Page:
Electronic Proxy Statement Dissemination and Shareholder Monitoring

Rachel Geoffroy is an Instructor at The Ohio State University Max M. Fisher College of Business. This post is based on her recent paper.

This study examines the effects of electronic dissemination of proxy statements on the monitoring of company management by retail investors, as well as strategic decisions by management regarding how proxy statements are disseminated. Retail investors are an economically important group, and regulators have sought to increase their participation in corporate governance decisions. One way that investors monitor management is by participating in shareholder voting. Yet, retail participation in shareholder elections is generally low. I estimate average participation of 46% from 2011 to 2016.

The value of investor participation in shareholder meetings is a long-standing question touching on the fundamental trade-offs of principal-agent relationships. Shareholder meetings allow investors to direct and monitor management. However, investors, particularly retail investors, who include some of the least sophisticated investors, may be less knowledgeable than management regarding the best ways of optimizing firm value. Nonetheless, regulators have highlighted the importance of retail participation, a major right of shareholders, which they have a duty to protect. The SEC describes the proxy process as a “vital means by which shareholders and company leadership communicate with one another” and wants to create rules that would increase informed participation to empower shareholders (Commissioner Luis A. Aguilar, February 19, 2015). Legal scholars argue that retail participation is fundamental to the legitimacy of the capital markets and beneficial to aggregate welfare (Solomon, 2017). Not only is the value of retail participation unknown, but the factors that drive it are largely unexplored. Whether the proxy dissemination method is a factor in retail participation is an important question among regulators. In most developed countries, the government regulates the dissemination of documents related to shareholder meetings, but regulators do not have clear measurements of the costs and benefits of electronic dissemination.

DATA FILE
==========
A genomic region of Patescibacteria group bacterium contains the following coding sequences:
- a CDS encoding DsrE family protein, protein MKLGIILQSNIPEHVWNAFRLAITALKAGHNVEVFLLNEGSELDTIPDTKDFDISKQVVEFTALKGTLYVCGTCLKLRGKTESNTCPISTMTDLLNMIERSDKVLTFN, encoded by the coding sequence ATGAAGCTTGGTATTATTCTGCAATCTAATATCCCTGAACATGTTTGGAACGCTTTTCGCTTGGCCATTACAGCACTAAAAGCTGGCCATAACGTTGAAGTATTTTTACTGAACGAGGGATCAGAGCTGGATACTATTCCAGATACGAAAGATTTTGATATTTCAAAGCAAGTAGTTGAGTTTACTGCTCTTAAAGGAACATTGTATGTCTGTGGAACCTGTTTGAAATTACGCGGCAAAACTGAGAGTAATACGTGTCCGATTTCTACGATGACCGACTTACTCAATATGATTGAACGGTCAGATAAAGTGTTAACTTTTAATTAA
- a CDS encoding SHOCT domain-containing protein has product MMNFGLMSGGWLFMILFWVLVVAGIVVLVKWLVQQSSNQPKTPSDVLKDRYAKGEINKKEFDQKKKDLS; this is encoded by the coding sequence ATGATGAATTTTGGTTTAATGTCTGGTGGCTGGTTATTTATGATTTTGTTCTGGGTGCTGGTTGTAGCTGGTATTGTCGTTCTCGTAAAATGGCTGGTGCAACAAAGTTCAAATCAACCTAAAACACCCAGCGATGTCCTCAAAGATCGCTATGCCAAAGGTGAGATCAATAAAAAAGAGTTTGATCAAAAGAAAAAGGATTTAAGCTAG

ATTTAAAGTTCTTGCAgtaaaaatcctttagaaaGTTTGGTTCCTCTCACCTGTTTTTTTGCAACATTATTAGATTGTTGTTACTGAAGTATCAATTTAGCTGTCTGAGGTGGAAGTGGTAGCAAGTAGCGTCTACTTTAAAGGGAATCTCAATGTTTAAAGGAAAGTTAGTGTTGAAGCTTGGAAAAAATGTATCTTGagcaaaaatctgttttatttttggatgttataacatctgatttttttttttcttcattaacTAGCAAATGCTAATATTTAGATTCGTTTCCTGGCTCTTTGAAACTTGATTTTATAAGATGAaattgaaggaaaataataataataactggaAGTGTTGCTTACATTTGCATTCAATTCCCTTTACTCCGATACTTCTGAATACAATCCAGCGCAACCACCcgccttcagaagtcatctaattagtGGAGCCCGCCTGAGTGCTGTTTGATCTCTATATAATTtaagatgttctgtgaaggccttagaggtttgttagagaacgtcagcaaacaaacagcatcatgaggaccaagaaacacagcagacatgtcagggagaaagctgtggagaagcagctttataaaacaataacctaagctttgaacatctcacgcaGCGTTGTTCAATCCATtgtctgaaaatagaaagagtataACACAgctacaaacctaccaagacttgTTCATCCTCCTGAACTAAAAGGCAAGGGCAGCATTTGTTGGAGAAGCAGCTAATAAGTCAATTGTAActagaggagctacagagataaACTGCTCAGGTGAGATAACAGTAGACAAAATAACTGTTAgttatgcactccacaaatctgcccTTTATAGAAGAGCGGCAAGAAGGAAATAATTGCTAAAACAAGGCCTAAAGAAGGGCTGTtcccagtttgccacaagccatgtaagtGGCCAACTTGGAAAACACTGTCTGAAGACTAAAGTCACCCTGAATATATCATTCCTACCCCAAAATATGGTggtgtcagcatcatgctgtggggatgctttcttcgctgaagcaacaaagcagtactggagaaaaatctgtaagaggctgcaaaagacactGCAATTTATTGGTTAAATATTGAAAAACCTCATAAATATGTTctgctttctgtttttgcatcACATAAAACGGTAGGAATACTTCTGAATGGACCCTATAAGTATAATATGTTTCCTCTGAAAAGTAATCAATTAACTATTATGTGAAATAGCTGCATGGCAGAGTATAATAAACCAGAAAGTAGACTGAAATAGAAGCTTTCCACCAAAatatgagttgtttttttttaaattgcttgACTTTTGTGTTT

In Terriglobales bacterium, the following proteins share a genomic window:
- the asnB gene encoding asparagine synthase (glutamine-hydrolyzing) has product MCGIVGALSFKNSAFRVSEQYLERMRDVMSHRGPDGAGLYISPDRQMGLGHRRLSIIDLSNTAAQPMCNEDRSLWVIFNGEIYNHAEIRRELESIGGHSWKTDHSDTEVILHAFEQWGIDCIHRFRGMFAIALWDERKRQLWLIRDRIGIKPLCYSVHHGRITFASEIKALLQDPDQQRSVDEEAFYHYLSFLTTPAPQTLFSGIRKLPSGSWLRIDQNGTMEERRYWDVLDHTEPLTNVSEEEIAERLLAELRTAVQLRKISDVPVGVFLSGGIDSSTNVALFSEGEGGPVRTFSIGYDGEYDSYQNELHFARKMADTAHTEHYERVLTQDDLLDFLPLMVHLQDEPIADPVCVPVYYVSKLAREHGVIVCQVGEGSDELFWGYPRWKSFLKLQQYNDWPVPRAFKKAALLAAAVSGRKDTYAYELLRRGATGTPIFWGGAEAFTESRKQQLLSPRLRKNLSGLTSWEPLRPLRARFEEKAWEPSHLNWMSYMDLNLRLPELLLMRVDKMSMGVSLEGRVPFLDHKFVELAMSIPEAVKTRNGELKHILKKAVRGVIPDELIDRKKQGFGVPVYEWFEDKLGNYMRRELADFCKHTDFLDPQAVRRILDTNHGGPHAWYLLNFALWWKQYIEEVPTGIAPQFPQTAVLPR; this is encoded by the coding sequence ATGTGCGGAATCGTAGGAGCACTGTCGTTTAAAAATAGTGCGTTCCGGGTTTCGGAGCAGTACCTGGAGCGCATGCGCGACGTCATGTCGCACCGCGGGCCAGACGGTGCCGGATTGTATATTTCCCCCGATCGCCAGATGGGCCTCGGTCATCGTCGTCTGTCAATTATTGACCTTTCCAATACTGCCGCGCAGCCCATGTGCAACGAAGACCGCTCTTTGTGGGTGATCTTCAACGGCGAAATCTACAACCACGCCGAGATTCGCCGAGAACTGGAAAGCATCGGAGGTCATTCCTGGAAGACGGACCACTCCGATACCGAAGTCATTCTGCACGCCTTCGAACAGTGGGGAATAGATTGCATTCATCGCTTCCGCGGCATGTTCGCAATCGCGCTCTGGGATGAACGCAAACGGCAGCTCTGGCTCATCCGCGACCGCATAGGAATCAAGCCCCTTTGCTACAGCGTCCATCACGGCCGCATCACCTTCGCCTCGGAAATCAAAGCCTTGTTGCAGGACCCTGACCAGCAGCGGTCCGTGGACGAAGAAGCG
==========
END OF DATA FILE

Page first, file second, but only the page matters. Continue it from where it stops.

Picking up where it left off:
To study the effects of electronic dissemination of proxy statements on retail participation, I take advantage of two regulatory shocks: the passage of e-proxy regulation in the U.S. and the passage of Notice and Access in Canada. Before the e-proxy regulation, companies were required to disseminate proxy documents through postal mail. With e-proxy, the SEC required companies to choose between two proxy statement distribution systems, the full access system and the notice and access system. Full access requires the company to both post proxy materials on its website and mail physical copies of the proxy documents to shareholders. Notice and access allows the company to only distribute proxy materials via a link to its website. Implementation of the regulatory change was staggered, based on company size. The effective date for large accelerated filers was January 1, 2008, whereas for companies with public floats below $700 million, it was January 1, 2009.

I use two approaches to examine the effects of e-proxy regulation, with a focus on non-routine votes. Brokers can vote for non-participating beneficial investors during routine votes, but not non-routine votes, which is reflected in observed participation. First, I analyze the change in participation for adopting firms where within-firm routine versus non-routine votes are the main variation. Second, I estimate only examining non-routine votes where participation decreases after dissemination changes. In the United States, firms are not required to disclose their method of dissemination, and so I use firm filings to infer the dissemination method. I find that e-proxy led to approximately a 1% to 2.2% decrease in total shareholder participation. On average, 13.5% of shares are not voted in my sample, due to the lack of retail participation. Therefore, the decrease represents a 7% to 17% decrease in retail participation.